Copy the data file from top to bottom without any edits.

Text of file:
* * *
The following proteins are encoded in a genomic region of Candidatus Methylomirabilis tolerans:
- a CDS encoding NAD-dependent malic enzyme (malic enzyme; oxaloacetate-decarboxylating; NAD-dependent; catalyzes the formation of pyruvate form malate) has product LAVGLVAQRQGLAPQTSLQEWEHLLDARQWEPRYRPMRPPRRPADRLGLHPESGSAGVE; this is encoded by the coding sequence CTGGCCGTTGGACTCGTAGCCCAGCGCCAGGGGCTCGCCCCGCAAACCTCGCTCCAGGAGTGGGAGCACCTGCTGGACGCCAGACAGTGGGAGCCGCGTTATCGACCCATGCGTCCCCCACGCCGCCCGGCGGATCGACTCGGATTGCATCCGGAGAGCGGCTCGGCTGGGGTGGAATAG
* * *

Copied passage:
The following proteins are encoded in a genomic region of Candidatus Methylomirabilis tolerans:
- a CDS encoding NAD-dependent malic enzyme (malic enzyme; oxaloacetate-decarboxylating; NAD-dependent; catalyzes the formation of pyruvate form malate) has product LAVGLVAQRQGLAPQTSLQEWEHLLDARQWEPRYRPMRPPRRPADRLGLHPESGSAGVE; this is encoded by the coding sequence CTGGCCGTTGGACTCGTAGCCCAGCGCCAGGGGCTCGCCCCGCAAACCTCGCTCCAGGAGTGGGAGCACCTGCTGGACGCCAGACAGTGGGAGCCGCGTTATCGACCCATGCGTCCCCCACGCCGCCCGGCGGATCGACTCGGATTGCATCCGGAGAGCGGCTCGGCTGGGGTGGAATAG